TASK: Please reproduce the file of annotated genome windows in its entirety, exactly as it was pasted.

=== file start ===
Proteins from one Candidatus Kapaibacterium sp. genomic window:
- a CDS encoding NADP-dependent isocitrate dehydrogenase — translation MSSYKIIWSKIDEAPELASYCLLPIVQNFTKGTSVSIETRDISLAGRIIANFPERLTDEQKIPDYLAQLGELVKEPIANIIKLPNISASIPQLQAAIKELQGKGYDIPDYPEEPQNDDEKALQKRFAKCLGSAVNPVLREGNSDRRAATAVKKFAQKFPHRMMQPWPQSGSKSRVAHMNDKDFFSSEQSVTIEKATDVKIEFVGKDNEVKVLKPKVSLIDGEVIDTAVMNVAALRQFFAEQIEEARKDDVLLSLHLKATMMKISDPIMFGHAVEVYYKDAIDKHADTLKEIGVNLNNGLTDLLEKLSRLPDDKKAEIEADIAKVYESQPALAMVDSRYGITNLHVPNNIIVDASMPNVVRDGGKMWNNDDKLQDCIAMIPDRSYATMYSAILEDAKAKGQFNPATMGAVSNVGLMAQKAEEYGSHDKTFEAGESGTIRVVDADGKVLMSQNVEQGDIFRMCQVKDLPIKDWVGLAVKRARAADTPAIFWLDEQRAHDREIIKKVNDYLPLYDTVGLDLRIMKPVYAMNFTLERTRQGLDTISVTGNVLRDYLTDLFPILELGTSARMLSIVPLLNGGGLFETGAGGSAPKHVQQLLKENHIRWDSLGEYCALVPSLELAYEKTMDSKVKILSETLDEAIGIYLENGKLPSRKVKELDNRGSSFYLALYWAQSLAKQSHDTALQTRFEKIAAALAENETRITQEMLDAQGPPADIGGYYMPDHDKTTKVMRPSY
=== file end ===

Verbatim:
Proteins from one Candidatus Kapaibacterium sp. genomic window:
- a CDS encoding NADP-dependent isocitrate dehydrogenase — translation MSSYKIIWSKIDEAPELASYCLLPIVQNFTKGTSVSIETRDISLAGRIIANFPERLTDEQKIPDYLAQLGELVKEPIANIIKLPNISASIPQLQAAIKELQGKGYDIPDYPEEPQNDDEKALQKRFAKCLGSAVNPVLREGNSDRRAATAVKKFAQKFPHRMMQPWPQSGSKSRVAHMNDKDFFSSEQSVTIEKATDVKIEFVGKDNEVKVLKPKVSLIDGEVIDTAVMNVAALRQFFAEQIEEARKDDVLLSLHLKATMMKISDPIMFGHAVEVYYKDAIDKHADTLKEIGVNLNNGLTDLLEKLSRLPDDKKAEIEADIAKVYESQPALAMVDSRYGITNLHVPNNIIVDASMPNVVRDGGKMWNNDDKLQDCIAMIPDRSYATMYSAILEDAKAKGQFNPATMGAVSNVGLMAQKAEEYGSHDKTFEAGESGTIRVVDADGKVLMSQNVEQGDIFRMCQVKDLPIKDWVGLAVKRARAADTPAIFWLDEQRAHDREIIKKVNDYLPLYDTVGLDLRIMKPVYAMNFTLERTRQGLDTISVTGNVLRDYLTDLFPILELGTSARMLSIVPLLNGGGLFETGAGGSAPKHVQQLLKENHIRWDSLGEYCALVPSLELAYEKTMDSKVKILSETLDEAIGIYLENGKLPSRKVKELDNRGSSFYLALYWAQSLAKQSHDTALQTRFEKIAAALAENETRITQEMLDAQGPPADIGGYYMPDHDKTTKVMRPSY